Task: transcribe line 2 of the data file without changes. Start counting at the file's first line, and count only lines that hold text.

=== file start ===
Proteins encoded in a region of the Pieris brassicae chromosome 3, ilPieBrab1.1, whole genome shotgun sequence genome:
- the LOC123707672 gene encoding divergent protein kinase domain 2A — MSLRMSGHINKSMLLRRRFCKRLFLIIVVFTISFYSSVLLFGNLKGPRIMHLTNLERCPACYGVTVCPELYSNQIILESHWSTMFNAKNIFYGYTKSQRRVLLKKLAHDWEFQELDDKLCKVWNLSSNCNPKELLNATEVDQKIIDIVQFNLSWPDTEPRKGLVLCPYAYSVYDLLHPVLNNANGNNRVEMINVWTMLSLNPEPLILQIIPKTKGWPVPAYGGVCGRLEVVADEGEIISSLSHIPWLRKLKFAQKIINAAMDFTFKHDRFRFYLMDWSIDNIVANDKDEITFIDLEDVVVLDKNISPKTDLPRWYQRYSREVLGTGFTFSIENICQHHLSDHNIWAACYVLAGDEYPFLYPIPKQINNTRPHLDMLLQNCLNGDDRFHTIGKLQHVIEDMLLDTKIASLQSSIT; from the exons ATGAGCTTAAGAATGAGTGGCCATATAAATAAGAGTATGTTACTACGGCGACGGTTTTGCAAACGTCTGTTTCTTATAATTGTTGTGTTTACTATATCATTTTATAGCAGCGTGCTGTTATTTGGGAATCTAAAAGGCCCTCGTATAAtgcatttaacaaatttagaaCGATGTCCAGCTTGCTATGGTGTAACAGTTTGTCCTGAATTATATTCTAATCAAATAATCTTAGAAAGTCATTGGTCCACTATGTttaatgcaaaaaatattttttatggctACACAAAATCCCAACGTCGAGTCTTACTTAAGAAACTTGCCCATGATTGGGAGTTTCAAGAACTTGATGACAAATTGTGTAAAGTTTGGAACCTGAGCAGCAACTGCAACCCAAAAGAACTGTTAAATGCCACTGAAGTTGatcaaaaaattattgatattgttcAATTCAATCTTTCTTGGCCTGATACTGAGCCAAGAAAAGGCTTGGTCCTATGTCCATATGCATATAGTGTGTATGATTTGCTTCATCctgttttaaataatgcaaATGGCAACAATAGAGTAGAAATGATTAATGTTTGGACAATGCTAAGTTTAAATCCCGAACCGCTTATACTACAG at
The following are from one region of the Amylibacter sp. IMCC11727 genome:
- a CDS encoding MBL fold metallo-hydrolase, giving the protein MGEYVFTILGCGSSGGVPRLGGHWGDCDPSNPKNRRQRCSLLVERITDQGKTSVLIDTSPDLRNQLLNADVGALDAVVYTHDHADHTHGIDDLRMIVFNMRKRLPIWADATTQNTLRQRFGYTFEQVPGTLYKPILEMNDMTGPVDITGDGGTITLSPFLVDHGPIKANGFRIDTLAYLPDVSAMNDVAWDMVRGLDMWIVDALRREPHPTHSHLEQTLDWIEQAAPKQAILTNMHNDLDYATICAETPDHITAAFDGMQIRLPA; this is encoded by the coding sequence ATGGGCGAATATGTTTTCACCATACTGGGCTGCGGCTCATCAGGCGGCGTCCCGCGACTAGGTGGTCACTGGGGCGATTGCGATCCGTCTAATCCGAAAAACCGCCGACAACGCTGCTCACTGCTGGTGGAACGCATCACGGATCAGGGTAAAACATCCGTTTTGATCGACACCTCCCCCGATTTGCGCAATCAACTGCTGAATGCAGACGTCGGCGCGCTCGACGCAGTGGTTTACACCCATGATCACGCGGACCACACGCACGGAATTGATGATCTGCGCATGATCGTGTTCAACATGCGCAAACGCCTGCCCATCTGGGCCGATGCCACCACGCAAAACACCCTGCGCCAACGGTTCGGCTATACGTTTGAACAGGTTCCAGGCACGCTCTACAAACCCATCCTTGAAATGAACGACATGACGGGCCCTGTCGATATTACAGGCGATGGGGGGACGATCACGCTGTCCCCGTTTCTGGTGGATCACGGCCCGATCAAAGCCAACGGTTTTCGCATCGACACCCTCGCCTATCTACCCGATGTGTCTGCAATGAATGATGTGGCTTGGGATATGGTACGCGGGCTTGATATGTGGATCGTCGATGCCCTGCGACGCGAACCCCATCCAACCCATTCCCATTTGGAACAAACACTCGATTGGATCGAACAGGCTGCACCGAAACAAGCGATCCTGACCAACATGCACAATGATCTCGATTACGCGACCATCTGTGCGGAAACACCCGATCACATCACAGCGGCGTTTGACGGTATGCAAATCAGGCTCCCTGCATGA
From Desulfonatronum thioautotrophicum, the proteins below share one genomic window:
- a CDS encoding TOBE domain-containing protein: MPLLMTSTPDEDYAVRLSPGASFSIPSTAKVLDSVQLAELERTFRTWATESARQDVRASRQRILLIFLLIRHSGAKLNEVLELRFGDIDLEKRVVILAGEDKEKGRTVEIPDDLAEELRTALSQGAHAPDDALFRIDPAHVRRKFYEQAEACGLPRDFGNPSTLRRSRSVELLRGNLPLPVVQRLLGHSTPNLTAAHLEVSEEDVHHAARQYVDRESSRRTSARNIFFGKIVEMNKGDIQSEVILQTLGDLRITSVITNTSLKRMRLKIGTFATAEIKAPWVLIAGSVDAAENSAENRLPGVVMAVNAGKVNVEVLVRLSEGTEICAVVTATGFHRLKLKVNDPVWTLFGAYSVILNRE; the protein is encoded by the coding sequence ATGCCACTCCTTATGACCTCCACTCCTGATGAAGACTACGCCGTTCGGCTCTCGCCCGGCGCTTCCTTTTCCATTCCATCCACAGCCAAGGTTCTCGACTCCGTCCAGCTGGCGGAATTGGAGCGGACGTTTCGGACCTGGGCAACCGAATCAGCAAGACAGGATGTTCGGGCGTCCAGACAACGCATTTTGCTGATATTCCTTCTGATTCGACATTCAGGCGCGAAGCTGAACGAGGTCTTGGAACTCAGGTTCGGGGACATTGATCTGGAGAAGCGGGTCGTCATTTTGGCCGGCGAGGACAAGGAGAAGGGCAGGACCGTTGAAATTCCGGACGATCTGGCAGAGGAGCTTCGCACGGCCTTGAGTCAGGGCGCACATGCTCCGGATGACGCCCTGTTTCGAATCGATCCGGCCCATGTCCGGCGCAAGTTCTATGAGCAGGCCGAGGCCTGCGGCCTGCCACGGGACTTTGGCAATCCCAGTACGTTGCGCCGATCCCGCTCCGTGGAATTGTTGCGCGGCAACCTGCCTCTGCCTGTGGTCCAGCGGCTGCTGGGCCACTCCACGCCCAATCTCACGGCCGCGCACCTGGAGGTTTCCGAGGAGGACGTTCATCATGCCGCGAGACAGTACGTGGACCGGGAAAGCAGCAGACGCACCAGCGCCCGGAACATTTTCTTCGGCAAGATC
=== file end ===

- the LOC123707672 gene encoding divergent protein kinase domain 2A — MSLRMSGHINKSMLLRRRFCKRLFLIIVVFTISFYSSVLLFGNLKGPRIMHLTNLERCPACYGVTVCPELYSNQIILESHWSTMFNAKNIFYGYTKSQRRVLLKKLAHDWEFQELDDKLCKVWNLSSNCNPKELLNATEVDQKIIDIVQFNLSWPDTEPRKGLVLCPYAYSVYDLLHPVLNNANGNNRVEMINVWTMLSLNPEPLILQIIPKTKGWPVPAYGGVCGRLEVVADEGEIISSLSHIPWLRKLKFAQKIINAAMDFTFKHDRFRFYLMDWSIDNIVANDKDEITFIDLEDVVVLDKNISPKTDLPRWYQRYSREVLGTGFTFSIENICQHHLSDHNIWAACYVLAGDEYPFLYPIPKQINNTRPHLDMLLQNCLNGDDRFHTIGKLQHVIEDMLLDTKIASLQSSIT; from the exons ATGAGCTTAAGAATGAGTGGCCATATAAATAAGAGTATGTTACTACGGCGACGGTTTTGCAAACGTCTGTTTCTTATAATTGTTGTGTTTACTATATCATTTTATAGCAGCGTGCTGTTATTTGGGAATCTAAAAGGCCCTCGTATAAtgcatttaacaaatttagaaCGATGTCCAGCTTGCTATGGTGTAACAGTTTGTCCTGAATTATATTCTAATCAAATAATCTTAGAAAGTCATTGGTCCACTATGTttaatgcaaaaaatattttttatggctACACAAAATCCCAACGTCGAGTCTTACTTAAGAAACTTGCCCATGATTGGGAGTTTCAAGAACTTGATGACAAATTGTGTAAAGTTTGGAACCTGAGCAGCAACTGCAACCCAAAAGAACTGTTAAATGCCACTGAAGTTGatcaaaaaattattgatattgttcAATTCAATCTTTCTTGGCCTGATACTGAGCCAAGAAAAGGCTTGGTCCTATGTCCATATGCATATAGTGTGTATGATTTGCTTCATCctgttttaaataatgcaaATGGCAACAATAGAGTAGAAATGATTAATGTTTGGACAATGCTAAGTTTAAATCCCGAACCGCTTATACTACAG at